Brian Wieser, senior research analyst for Pivotal Research Group, says this was due to range of factors, including new ad categories with high media spending from daily fantasy sports marketers, as well as pent-up demand from budgets not allocated earlier in the year -- from last year’s upfront and scatter markets.
Wieser also believes traditional national TV advertising probably benefited from “frustration with issues in digital advertising around ad quality (fraud, viewability, etc).” This helped national advertising sellers.
“These general underlying trends appear set to continue as 2016 progresses,” Wieser says.
TV viewing through 2015, including seven days of time-shifting-programming, yielded improving trends -- “decelerating declines in general for traditional TV-related viewing,” he says.
In December, Wieser says, time spent with TV among adults 18-49 fell by 2.0%. For the fourth quarter of 2015, there was a small 1.6% drop -- better than the weaker results for other quarters during the year.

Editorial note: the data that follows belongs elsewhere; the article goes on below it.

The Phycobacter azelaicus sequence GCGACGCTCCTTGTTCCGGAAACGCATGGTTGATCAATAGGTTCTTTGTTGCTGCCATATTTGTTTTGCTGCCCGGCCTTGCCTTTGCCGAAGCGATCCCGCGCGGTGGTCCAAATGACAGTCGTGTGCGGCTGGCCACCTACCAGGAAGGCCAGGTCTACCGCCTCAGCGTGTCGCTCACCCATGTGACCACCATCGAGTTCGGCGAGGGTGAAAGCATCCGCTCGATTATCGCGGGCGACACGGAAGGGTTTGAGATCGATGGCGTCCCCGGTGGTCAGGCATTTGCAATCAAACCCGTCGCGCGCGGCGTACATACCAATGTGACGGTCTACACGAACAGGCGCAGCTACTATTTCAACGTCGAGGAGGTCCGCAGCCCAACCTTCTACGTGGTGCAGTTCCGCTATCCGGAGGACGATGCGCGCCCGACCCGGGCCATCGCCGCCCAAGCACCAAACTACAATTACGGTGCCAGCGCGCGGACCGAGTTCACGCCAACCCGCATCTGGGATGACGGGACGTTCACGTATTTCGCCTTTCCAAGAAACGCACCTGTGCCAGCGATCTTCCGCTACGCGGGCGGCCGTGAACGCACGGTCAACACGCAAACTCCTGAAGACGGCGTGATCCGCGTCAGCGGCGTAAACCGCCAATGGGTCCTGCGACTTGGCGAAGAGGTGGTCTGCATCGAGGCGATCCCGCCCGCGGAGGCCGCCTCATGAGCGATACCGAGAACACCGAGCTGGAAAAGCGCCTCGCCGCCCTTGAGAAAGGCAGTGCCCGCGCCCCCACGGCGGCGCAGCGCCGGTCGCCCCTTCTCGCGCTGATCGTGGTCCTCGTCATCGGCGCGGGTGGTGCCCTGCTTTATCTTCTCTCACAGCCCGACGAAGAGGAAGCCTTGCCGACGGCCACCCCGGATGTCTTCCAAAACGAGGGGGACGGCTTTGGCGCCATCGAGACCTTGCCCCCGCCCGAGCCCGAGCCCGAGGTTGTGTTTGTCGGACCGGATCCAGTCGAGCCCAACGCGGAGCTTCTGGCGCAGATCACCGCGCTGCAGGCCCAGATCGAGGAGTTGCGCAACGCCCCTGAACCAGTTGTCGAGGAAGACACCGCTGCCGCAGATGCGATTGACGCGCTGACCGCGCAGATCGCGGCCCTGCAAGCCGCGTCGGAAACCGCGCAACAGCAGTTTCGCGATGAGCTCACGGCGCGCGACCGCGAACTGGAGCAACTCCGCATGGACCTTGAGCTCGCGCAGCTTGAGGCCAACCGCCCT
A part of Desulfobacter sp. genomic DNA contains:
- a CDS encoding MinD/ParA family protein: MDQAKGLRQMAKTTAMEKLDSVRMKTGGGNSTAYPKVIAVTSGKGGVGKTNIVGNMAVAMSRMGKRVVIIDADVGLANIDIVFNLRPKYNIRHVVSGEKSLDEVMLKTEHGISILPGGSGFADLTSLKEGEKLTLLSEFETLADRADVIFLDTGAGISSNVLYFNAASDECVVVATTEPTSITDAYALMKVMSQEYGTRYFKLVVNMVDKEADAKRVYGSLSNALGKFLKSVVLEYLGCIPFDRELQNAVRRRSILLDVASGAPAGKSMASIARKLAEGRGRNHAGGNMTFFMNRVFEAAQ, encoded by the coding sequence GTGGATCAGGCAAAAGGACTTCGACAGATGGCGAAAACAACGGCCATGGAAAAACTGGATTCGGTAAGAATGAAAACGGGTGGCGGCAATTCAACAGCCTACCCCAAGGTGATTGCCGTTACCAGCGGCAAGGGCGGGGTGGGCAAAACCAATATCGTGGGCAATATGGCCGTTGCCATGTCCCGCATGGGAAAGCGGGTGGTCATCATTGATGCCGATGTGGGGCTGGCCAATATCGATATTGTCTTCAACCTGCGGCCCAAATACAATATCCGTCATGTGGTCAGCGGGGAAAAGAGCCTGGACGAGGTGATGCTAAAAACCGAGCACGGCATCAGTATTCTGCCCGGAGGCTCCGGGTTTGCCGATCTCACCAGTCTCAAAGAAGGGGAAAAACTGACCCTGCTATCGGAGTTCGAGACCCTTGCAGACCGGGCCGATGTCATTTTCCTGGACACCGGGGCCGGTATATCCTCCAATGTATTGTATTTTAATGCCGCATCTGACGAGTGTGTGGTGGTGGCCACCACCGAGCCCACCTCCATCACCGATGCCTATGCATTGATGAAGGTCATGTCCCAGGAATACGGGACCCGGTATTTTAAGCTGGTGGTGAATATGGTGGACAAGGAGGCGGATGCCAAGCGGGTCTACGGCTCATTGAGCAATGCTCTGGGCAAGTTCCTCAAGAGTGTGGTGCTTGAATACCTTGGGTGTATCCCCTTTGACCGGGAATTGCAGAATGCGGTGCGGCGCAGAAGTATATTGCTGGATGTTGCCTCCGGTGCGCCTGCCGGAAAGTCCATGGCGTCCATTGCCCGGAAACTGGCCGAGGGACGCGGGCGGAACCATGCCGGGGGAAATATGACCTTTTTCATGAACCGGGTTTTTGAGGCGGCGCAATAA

At the same time, there was significant growth in content not associated with traditional TV networks, which did not receive Nielsen ratings credit. But he says “they should have limited effects on the amount of money spent on TV-related advertising.”
Internet-connected device-based viewing is the most significant new source of change in TV viewing, he says, with consumption up by 84.5% in the quarter for adults 18-49 on a total day basis.
In total, Internet-connected devices accounted for 5.5% of total day TV consumption for adults 18-49 during the month and 5.2% during the quarter.